Deceuninck-Quick-Step under pressure to perform again
CALPE, Spain (VN) — It’s the same story every year. The Deceunick-Quick-Step franchise ends the season at or near the top of the team rankings. It bags more wins than just about everyone else. Then a few top names leave to chase big-money contracts, and team boss Patrick Lefevere has to rebuild the base.
And every year the story ends pretty much the same. Despite the key departures, Lefevere manages to cobble together enough firepower and fresh legs to fill the voids. Deceuninck—Quick-Step ends up winning a whole slew of races again, it finishes atop the rankings, a few key riders leave. Hit repeat button.
“Every year people say we will not win the same amount of races as the previous season,” Yves Lampaert told VeloNews. “Patrick always does a good job recruiting. I am sure we will win a lot again next year.”
Lefevere had his hands full for 2020. There are 11 new riders coming on board this season, with eight departures, including Philippe Gilbert (Lotto-Soudal), Elia Viviani (Cofidis) and Enric Mas (Movistar).
Out with the old, in with the new. And for 2020, there’s a lot of new for the self-styled Wolfpack. The only big winner coming on board is Sam Bennett, who joins after a long tussle to get out of a deal with Bora-Hansgrohe. Most are young, promising talent, like American Ian Garrison, Mauri Vansevenant, sixth in the 2019 Tour de l’Avenir, and Joao Almeida, a highly touted Portuguese all-rounder.
Lefevere’s been doing it for decades. Every year, many write him, and every year, he bounces back.
“We only have the fifth or sixth largest budget in the peloton,” Lefevere said with pride. “But we keep winning a lot of races. We must be doing something right.”
Lefevere was beaming Friday as he proudly introduced his latest crop of racers in a team presentation along Spain’s Mediterranean coast. Dozens of sponsors, VIPs, backers and journalists packed in to watch the 65-year-old Belgian hold court.
The 2019 season was a banner year for Lefevere, who’s been in the game as a manager dating back to the 1990s. The team ended the season ranked top of the UCI rankings, won 68 races, with 18 different riders. His new prize is Remco Evenepoel, who, at 19, impressed everyone in 2019, winning five races, including the Clásica San Sebastian and second at the world time trial championships.
“Some people thought I was crazy to bring Remco from the juniors to the WorldTour last year,” Lefevere said. “He proved me right. The future of Belgian cycling is safe.”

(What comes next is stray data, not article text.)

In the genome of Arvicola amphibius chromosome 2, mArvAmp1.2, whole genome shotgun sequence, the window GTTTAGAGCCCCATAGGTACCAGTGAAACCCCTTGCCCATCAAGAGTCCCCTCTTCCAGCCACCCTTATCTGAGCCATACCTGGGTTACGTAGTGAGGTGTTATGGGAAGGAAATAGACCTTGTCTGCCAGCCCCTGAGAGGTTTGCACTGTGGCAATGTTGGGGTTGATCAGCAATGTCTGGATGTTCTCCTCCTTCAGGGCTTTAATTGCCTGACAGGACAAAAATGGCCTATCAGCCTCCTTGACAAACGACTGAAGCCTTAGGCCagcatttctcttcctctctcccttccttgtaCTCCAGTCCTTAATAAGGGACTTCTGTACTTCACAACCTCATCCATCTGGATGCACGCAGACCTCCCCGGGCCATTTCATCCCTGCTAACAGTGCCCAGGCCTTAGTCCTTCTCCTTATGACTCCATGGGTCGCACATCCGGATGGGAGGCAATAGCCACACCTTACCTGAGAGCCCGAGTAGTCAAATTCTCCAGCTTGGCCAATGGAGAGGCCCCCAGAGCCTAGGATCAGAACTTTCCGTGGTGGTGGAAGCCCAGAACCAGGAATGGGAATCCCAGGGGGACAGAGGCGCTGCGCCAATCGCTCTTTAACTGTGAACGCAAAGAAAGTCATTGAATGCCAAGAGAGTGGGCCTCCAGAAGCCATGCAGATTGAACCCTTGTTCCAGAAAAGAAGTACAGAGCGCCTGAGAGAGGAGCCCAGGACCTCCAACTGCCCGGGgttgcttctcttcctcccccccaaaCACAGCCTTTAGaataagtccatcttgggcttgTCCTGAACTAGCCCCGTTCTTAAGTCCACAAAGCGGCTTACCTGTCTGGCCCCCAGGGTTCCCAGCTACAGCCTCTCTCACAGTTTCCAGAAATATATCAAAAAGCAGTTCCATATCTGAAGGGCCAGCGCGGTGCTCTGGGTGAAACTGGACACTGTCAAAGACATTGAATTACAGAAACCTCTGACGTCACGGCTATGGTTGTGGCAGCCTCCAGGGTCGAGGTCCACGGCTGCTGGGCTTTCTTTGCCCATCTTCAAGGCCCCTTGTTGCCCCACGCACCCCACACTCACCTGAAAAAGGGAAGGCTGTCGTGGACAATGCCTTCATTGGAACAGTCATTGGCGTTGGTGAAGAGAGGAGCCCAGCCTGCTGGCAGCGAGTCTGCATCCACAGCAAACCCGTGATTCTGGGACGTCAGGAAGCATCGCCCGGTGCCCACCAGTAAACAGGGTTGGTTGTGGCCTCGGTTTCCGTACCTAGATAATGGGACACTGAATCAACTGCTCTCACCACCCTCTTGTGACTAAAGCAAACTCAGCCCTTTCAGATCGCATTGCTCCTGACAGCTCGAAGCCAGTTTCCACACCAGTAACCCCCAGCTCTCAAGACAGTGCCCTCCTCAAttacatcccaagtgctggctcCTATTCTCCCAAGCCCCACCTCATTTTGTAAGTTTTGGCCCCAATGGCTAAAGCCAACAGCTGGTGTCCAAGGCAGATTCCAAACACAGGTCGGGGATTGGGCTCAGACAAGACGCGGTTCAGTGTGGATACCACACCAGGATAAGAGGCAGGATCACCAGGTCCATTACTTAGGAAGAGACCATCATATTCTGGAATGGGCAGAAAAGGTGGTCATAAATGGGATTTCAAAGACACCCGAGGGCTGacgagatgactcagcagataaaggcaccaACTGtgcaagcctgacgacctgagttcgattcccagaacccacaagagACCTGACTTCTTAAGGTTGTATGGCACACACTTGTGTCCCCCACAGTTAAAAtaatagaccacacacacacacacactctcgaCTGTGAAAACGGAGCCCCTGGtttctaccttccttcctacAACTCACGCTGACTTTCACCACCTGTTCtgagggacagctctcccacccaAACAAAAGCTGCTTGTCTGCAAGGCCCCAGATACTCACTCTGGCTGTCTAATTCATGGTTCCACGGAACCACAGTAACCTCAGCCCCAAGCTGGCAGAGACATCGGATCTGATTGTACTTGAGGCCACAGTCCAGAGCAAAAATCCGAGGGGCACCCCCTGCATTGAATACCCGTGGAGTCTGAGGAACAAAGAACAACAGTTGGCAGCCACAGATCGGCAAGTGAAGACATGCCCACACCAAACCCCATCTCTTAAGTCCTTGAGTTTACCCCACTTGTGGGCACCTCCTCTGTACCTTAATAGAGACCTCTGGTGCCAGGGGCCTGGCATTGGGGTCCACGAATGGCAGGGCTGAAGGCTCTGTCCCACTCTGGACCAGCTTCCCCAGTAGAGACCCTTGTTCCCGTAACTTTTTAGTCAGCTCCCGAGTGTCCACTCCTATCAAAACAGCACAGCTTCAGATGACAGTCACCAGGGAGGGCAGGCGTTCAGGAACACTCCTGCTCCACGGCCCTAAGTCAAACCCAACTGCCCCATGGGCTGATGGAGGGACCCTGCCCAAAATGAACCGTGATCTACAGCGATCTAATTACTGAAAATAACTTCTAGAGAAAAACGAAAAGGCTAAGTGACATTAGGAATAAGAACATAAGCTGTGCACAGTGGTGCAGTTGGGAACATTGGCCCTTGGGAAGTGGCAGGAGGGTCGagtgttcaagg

Behind Evenepoel, Julian Alaphilippe came the closest as any Frenchman to winning the Tour de France in decades — and the closest of any Lefevere rider as well — while Gilbert won Paris-Roubaix and has carved out four of cycling’s five monuments.
For 2020, he replaces Viviani for Bennett, who’s confirmed his credentials in the mass gallops. Other young speedsters are also looking for their chances, including Fabio Jakobsen, Remi Cavagna and Alvaro Hodeg, all who notched big wins in 2019.
Gilbert is a big loss, simply for the prestige of having Belgium’s top classics rider. Gilbert, however, wanted a three-year deal, something Lefevere refused to offer a rider who will be 38 this summer. Filling the gap from Gilbert’s absence will be Lampaert, Zdenek Stybar and Casper Asgreen, a powerful Dane who emerged as a force with second in the Tour of Flanders. Bob Jungels adds another layer in the northern classics, while Evenepoel will also target the Ardennes classics this spring.
“We will miss Gilbert, but the team will still be strong in the classics,” Asgreen told VeloNews. “This team lives for the classics. We are always 12 to 14 riders fighting to be on the classics team. The team has so much depth.”
On the GC side of the equation, Lefevere has never brought that much to the table, but almost hit the lottery last summer when Alaphilippe nearly rode away with yellow.
Despite Alaphilippe’s incredible Tour run in 2019, both he and the team are not expecting a repeat this July of the Tour magic. Alaphilippe wants a crack at the Olympic gold medal and has vowed to hold back on the GC push this summer.
“No, no, no,” Alaphilippe said when pressed if he’ll race for yellow in July. “The chance to win the Olympic medal is good for me, and to win the Tour is very hard. What happened in July was magic.”
For Lefevere, he continues to plot for the future. His staff continually prowls the junior and U23 ranks, hoping to strike gold. They hit the mother lode with Evenepoel, but there’s always the allure of another strike.
“Every season is a new adventure,” Lefevere said. “Everything starts from zero each year. That’s what we work for, to win these races. Winning never gets old.”